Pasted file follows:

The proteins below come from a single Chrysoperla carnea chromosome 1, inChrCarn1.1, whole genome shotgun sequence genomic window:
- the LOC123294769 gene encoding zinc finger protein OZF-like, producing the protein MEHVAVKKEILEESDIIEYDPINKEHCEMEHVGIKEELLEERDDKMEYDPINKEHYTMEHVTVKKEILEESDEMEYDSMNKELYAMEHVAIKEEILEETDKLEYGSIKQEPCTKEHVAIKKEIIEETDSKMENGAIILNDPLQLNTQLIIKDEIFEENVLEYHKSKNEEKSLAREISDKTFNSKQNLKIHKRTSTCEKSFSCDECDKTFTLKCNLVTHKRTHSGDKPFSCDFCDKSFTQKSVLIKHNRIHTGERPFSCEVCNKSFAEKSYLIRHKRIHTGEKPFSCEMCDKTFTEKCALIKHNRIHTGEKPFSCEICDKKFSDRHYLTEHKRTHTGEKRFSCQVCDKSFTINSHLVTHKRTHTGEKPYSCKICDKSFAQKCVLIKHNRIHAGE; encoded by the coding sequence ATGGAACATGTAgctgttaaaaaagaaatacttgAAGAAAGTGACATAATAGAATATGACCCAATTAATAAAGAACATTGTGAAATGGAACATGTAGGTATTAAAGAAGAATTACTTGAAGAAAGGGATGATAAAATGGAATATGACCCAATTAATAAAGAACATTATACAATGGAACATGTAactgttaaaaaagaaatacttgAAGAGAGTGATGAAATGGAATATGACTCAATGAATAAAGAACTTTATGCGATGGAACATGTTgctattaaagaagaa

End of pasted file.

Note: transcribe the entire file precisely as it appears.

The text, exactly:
The proteins below come from a single Chrysoperla carnea chromosome 1, inChrCarn1.1, whole genome shotgun sequence genomic window:
- the LOC123294769 gene encoding zinc finger protein OZF-like, producing the protein MEHVAVKKEILEESDIIEYDPINKEHCEMEHVGIKEELLEERDDKMEYDPINKEHYTMEHVTVKKEILEESDEMEYDSMNKELYAMEHVAIKEEILEETDKLEYGSIKQEPCTKEHVAIKKEIIEETDSKMENGAIILNDPLQLNTQLIIKDEIFEENVLEYHKSKNEEKSLAREISDKTFNSKQNLKIHKRTSTCEKSFSCDECDKTFTLKCNLVTHKRTHSGDKPFSCDFCDKSFTQKSVLIKHNRIHTGERPFSCEVCNKSFAEKSYLIRHKRIHTGEKPFSCEMCDKTFTEKCALIKHNRIHTGEKPFSCEICDKKFSDRHYLTEHKRTHTGEKRFSCQVCDKSFTINSHLVTHKRTHTGEKPYSCKICDKSFAQKCVLIKHNRIHAGE; encoded by the coding sequence ATGGAACATGTAgctgttaaaaaagaaatacttgAAGAAAGTGACATAATAGAATATGACCCAATTAATAAAGAACATTGTGAAATGGAACATGTAGGTATTAAAGAAGAATTACTTGAAGAAAGGGATGATAAAATGGAATATGACCCAATTAATAAAGAACATTATACAATGGAACATGTAactgttaaaaaagaaatacttgAAGAGAGTGATGAAATGGAATATGACTCAATGAATAAAGAACTTTATGCGATGGAACATGTTgctattaaagaagaa